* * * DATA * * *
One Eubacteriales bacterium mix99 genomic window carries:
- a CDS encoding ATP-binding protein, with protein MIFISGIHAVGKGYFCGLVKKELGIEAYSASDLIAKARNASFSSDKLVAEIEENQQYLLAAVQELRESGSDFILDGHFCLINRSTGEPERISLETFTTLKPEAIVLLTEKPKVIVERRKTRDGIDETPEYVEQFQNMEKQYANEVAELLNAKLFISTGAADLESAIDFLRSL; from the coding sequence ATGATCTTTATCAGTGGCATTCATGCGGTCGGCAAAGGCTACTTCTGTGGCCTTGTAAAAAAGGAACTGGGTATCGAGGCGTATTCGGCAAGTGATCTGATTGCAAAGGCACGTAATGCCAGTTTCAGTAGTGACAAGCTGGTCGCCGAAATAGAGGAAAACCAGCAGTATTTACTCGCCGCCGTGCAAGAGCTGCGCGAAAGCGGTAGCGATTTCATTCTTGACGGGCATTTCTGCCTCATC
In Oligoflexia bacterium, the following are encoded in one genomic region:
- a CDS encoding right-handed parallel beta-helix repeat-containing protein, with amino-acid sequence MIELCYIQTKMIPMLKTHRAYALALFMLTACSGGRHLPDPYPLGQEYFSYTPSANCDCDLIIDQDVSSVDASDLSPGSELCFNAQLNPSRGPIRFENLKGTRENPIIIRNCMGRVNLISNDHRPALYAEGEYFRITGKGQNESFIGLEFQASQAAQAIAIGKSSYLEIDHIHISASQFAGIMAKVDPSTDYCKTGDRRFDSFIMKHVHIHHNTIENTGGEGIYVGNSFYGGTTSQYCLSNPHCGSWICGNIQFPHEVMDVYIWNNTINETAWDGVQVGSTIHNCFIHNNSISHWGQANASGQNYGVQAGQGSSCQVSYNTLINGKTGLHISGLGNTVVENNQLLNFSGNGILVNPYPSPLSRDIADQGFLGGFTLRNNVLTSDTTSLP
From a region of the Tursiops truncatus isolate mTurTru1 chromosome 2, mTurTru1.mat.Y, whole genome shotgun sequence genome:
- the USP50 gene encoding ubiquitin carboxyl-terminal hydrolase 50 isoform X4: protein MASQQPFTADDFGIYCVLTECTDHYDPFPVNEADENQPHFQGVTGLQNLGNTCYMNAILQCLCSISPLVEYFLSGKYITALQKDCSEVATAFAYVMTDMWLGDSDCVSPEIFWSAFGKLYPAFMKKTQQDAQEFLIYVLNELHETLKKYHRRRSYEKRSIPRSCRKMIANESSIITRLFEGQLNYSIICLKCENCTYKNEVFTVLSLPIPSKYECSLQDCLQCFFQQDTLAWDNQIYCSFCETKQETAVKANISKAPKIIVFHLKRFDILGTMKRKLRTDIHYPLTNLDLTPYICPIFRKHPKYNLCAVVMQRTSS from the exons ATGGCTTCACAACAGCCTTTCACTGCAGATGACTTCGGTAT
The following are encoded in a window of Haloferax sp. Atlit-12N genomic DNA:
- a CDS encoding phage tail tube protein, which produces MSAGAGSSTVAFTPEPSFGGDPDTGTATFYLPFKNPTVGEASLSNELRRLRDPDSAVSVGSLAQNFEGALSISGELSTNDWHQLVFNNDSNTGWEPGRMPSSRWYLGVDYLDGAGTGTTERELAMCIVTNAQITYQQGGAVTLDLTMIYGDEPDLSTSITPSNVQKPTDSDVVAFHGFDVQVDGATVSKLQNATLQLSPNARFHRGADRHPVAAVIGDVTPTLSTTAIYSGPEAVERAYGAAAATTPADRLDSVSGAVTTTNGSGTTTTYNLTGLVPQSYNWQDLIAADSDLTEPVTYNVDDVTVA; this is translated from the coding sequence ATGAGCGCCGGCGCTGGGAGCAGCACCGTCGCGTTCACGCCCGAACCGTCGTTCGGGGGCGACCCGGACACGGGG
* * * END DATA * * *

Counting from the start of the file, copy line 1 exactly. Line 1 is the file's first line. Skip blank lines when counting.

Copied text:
One Eubacteriales bacterium mix99 genomic window carries: